Tanglewood has used these vintage specifications for their Sundance Historic OM:

The neck has a very nice, soft V-profile, with a width at the top nut of 46 mm. The low E to top e spacing at the bridge is a very comfy 58 mm, which is good news for fingerpickers, working equally well with a plectrum.

The TW40O plays like a dream with a nice set-up on our review sample (string height at the 12th fret: bass-E – 2.1 mm/treble-e – 1.9 mm).

There a lot of debate about the pros and cons of solid backs in acoustic guitars. Some claim that a solid back is almost as important as a solid top in a steel-string acoustic, while others point to the use of laminated backs in the legendary Selmer-Maccaferri guitars (and newer exponents of the Gypsy Jazz genre) or to the great sound of arched-back vintage Guilds.

My own position in this debate is that most (but not all) guitars with laminated backs a bit quieter and drier-sounding than their all-solid brethren. Nevertheless, I feel that a solid top and an overall well-crafted instrument are much more important to the sound as a whole.

An OM-sized steel-string will have a ”sweeter”, less bass-heavy tone than a Dreadnought of similar build, which is due in large part to its smaller and differently-shaped body.

Tanglewood’s TW40O has the trademark OM-sound – the guitar’s voice is open and well-balanced, with a projection akin to that of a Dreadnought, and it is very easy to record and place in a mix.

These two clips have been recorded with a pair of Shure SM57 microphones:

Fishman’s Sonitone system is a decent and easy-to-use choice to amplify your guitar on stage with the least amount of hassle:

Tanglewood TW40O-AN-E – soundhole rosette


Tanglewood TW40D-AN-E – body beauty 1

The original aims in designing the Dreadnought were the need for more volume and a fatter bass register. At first Martin’s D-models were aimed squarely at the ”singing cowboys”, which were so popular in the US in the 1930s and 40s. These musicians, such as Gene Autry or Hank Williams, needed loud guitars that would build a strong foundation for their vocals. This is what started the phenomenal success of the D-model, making it fairly ubiquitous in most genres of music.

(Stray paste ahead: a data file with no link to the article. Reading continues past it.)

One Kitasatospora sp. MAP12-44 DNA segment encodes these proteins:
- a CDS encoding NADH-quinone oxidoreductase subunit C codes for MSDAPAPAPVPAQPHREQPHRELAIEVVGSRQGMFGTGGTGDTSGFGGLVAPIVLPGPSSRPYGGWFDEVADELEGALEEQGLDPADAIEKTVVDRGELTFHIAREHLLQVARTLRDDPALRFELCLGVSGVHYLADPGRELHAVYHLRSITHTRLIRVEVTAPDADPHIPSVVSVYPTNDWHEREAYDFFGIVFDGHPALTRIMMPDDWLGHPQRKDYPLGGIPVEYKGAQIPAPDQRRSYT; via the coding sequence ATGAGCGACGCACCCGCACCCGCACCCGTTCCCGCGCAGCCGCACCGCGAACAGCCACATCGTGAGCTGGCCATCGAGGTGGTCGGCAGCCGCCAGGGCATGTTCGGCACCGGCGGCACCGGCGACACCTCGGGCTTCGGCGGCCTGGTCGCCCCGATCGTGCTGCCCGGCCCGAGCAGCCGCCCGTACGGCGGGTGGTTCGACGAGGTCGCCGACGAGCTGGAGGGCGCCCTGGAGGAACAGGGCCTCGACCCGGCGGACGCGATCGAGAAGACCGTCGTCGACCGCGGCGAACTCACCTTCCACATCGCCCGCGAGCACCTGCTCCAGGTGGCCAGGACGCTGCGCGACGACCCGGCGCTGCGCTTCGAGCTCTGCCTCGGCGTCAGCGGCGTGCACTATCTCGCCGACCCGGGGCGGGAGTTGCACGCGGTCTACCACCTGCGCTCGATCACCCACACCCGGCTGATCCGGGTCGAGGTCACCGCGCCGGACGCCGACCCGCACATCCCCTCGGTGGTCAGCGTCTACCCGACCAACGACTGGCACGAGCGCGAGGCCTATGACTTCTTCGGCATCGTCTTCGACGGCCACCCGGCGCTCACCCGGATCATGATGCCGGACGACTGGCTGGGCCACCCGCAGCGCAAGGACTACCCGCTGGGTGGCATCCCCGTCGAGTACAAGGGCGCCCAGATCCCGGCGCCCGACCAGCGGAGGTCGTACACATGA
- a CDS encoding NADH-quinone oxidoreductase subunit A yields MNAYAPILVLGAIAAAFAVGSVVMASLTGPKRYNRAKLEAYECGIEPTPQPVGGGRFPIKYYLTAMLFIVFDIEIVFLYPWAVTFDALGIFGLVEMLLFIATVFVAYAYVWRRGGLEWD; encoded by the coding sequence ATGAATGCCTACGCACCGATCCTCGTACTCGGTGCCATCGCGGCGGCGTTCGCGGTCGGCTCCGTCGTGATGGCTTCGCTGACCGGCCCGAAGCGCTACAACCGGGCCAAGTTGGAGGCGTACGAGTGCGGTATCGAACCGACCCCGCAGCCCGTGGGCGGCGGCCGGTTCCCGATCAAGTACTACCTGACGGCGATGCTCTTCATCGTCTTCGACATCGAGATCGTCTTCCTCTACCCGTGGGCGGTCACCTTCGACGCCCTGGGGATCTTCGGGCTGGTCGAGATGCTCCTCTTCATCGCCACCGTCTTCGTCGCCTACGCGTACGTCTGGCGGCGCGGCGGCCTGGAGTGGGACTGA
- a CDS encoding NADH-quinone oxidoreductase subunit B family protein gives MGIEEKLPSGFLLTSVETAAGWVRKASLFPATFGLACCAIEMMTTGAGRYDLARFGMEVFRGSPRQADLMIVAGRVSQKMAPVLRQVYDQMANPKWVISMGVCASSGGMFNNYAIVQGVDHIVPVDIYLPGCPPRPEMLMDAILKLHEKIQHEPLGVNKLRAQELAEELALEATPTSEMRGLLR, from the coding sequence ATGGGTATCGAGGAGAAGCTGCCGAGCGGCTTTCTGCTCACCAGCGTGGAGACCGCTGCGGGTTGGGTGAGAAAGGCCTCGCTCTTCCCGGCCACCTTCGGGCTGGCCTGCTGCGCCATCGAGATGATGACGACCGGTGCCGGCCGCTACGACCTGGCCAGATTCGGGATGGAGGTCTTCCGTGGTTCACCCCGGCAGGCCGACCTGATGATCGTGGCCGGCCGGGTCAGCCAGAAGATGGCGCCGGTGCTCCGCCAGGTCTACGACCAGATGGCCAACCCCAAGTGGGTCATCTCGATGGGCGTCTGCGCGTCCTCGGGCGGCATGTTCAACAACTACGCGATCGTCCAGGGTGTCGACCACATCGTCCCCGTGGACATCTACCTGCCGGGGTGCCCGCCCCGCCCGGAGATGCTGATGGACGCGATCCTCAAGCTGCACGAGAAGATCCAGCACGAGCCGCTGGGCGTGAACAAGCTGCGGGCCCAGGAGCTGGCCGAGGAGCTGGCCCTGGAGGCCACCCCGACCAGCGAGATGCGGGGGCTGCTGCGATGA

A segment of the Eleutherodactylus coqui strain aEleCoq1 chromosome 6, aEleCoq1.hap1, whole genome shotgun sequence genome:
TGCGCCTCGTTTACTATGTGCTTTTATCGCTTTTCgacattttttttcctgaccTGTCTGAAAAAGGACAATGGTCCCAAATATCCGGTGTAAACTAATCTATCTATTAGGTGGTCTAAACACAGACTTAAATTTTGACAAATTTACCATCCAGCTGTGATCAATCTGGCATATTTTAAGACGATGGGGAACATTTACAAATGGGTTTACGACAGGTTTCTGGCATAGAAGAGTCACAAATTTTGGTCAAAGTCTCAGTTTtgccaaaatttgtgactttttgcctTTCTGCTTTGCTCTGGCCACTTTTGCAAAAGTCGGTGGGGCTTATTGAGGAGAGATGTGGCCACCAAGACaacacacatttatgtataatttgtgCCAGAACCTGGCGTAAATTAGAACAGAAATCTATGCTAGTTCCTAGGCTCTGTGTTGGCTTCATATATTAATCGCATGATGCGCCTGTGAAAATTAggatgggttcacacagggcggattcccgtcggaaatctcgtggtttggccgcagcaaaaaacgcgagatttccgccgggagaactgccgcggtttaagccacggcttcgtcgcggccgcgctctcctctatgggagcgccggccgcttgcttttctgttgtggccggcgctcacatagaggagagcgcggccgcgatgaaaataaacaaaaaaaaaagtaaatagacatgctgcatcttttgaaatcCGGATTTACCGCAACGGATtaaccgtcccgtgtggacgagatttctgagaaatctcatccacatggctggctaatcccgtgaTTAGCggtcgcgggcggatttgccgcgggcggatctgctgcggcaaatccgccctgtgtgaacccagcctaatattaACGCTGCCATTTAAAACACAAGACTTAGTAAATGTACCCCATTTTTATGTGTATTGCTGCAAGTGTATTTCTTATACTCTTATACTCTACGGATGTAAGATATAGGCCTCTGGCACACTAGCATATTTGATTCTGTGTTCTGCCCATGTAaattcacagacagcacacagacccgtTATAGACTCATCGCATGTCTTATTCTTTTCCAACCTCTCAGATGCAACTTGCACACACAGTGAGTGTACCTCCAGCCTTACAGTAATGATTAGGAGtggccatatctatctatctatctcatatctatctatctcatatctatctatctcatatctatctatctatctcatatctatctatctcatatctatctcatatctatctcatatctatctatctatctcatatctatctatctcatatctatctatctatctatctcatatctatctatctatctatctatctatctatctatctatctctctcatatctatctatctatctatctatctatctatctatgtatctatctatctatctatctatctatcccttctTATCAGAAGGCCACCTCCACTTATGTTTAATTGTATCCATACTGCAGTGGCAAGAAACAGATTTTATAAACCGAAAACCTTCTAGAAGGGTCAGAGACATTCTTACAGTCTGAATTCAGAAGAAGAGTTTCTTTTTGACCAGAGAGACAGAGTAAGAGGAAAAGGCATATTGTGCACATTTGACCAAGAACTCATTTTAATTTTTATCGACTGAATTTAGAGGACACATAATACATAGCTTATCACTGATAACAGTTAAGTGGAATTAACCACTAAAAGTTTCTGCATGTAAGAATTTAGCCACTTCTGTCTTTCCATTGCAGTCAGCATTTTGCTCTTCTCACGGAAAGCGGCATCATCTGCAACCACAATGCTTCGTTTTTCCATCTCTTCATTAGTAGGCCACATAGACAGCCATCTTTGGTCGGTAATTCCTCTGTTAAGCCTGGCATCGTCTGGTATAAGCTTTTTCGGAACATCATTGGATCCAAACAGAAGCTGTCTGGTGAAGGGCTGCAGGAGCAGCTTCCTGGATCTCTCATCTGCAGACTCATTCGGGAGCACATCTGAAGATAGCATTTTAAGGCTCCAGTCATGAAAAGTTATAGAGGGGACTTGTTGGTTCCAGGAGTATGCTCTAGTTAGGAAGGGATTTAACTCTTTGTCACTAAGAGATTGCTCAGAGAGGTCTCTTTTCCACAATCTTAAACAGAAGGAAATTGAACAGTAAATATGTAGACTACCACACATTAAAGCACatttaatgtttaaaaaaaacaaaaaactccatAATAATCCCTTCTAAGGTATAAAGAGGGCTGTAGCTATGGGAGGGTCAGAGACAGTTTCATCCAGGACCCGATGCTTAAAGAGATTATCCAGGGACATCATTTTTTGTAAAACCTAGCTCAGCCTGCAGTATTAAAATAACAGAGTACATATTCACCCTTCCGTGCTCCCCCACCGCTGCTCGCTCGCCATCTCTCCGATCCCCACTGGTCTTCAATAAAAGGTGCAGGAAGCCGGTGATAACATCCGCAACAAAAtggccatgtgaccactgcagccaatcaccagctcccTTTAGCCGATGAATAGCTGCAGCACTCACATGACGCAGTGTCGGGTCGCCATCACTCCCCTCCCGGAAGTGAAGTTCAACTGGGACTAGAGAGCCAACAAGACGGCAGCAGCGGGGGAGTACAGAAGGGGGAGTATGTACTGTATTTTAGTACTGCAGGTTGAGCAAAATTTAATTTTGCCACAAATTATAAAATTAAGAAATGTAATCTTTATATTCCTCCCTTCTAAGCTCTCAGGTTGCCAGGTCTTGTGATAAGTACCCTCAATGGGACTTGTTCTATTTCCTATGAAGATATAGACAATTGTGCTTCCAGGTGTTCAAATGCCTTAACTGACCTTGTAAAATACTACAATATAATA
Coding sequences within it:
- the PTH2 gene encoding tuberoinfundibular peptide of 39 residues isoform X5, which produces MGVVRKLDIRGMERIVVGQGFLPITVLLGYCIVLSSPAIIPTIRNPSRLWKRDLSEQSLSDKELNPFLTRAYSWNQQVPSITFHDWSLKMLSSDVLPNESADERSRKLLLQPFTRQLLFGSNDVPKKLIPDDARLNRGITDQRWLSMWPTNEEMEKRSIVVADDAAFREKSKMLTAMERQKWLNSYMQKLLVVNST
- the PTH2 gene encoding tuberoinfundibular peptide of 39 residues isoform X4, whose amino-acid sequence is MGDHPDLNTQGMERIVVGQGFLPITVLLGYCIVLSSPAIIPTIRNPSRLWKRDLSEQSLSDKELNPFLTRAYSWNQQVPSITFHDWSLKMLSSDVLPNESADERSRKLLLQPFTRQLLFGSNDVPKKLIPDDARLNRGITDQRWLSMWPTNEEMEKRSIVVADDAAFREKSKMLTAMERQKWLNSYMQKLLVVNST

Tanglewood’s TW40D-AN-E is a well-made homage to a 1930s-style D-18, both in terms of looks and sound.

The TW40D’s neck is virtually identical to the one on the TW40O – a nice soft-V affair, which is slightly wider and bigger than the neck on many contemporary steel-strings.

The craftsmanship displayed on this D is of the same high standard as on the reviewed OM, really leaving nothing to be desired in terms of the TW40D’s playability and set-up (bass-E: 2.2 mm/top-e: 1.7 mm).

We all know how a Dreadnought should sound: a big bottom end, coupled with a warm mid-range and chiming treble.

The Tanglewood TW40D doesn’t disappoint:

Fishman’s Sonitone system also works very well in the context of the TW40D-AN-E-model:

Tanglewood TW40D-AN-E – soundhole rosette 2


Tanglewood TW40O-AN-E – beauty shot 1

In my opinion Tanglewood’s TW40O-AN-E and TW40D-AN-E really do offer something special in their price range:

Here we have a pair of steel-string acoustics at player-friendly prices, which take the terms ”vintage” and ”historic” above and beyond mere cosmetics. Thanks to the ”vintage correct” neck dimensions and neck profiles of these two instruments, and the wider string spacing, genuinely vintage-feeling guitars become available without custom shop price tags.

These are well-made, great-sounding guitars. Too bad I have to give them back…

Tanglewood TW40D-AN-E – beauty shot 1


Tanglewood Sundance Historic

TW40O-AN-E – 673 €

TW40D-AN-E – 673 €

Finnish distributor: Musamaailma


+ value-for-money

+ workmanship

+ authentic neck profile

+ playability

+ Fishman pickup and preamp

+ sound